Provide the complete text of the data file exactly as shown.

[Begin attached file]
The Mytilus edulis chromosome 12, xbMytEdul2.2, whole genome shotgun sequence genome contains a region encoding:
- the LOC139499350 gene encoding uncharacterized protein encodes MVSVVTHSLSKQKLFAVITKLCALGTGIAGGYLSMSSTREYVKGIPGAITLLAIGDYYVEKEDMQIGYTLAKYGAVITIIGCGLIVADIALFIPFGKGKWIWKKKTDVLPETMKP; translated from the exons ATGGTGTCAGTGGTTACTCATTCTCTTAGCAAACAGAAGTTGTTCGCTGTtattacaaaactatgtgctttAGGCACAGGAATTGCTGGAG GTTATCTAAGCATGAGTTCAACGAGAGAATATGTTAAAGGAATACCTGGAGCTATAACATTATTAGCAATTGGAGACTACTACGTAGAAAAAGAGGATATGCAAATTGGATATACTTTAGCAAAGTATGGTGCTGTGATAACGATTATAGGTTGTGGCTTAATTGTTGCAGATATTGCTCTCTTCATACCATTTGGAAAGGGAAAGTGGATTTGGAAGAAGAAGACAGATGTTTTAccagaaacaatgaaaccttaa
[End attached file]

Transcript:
The Mytilus edulis chromosome 12, xbMytEdul2.2, whole genome shotgun sequence genome contains a region encoding:
- the LOC139499350 gene encoding uncharacterized protein encodes MVSVVTHSLSKQKLFAVITKLCALGTGIAGGYLSMSSTREYVKGIPGAITLLAIGDYYVEKEDMQIGYTLAKYGAVITIIGCGLIVADIALFIPFGKGKWIWKKKTDVLPETMKP; translated from the exons ATGGTGTCAGTGGTTACTCATTCTCTTAGCAAACAGAAGTTGTTCGCTGTtattacaaaactatgtgctttAGGCACAGGAATTGCTGGAG GTTATCTAAGCATGAGTTCAACGAGAGAATATGTTAAAGGAATACCTGGAGCTATAACATTATTAGCAATTGGAGACTACTACGTAGAAAAAGAGGATATGCAAATTGGATATACTTTAGCAAAGTATGGTGCTGTGATAACGATTATAGGTTGTGGCTTAATTGTTGCAGATATTGCTCTCTTCATACCATTTGGAAAGGGAAAGTGGATTTGGAAGAAGAAGACAGATGTTTTAccagaaacaatgaaaccttaa